The European Union isn’t a country. But you can jump between most countries in the EU without having to go through immigration, work between the countries in the EU without a visa, and use the same currency anywhere within the EU that isn't the UK. The countries that make up the EU are like the states that make up the US. And yet, the European Union isn’t considered a country while the United States definitely is. What’s up with that?
Real Life Lore and Wendover Productions teamed up in an attempt to clarify the difference and figure out what exactly defines a country. There are basic guidelines that determine a sovereign country: a permanent population, a defined territory, a government, and a capacity to enter relations with other states.
The United States of America is interesting because of all the territories that lie outside America that it controls, and all the Native American reservations that lie within its border that it doesn’t control at all. A map of the United States could actually be pockmarked with gaps where the Native American reservations are. Also, the fact that states can make things legal that the federal government has deemed illegal (hello, weed) sort of goes against the one government rule of being a country. And yet, it’s still a country.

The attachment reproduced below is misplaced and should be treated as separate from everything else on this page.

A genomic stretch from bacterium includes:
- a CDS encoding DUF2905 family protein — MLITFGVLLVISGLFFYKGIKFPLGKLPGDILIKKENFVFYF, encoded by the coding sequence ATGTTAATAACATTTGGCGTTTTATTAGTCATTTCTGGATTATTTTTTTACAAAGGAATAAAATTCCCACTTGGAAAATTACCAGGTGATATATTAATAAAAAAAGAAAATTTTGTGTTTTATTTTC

The European Union fulfils damn near every requirement of being a sovereign country but it’s still not a sovereign country because no one recognises it as such. And you can fulfil all the guidelines of sovereignty, but a country’s true sovereignty is determined by how many other sovereign countries recognise sovereignty.
Yep, it’s a tangled human mess. Countries only work when damn near everybody believes the lines we draw up as borders actually mean something. So no matter how similar they are, no one thinks that the lines of the EU actually represent a country while the lines of the United States obviously mean something.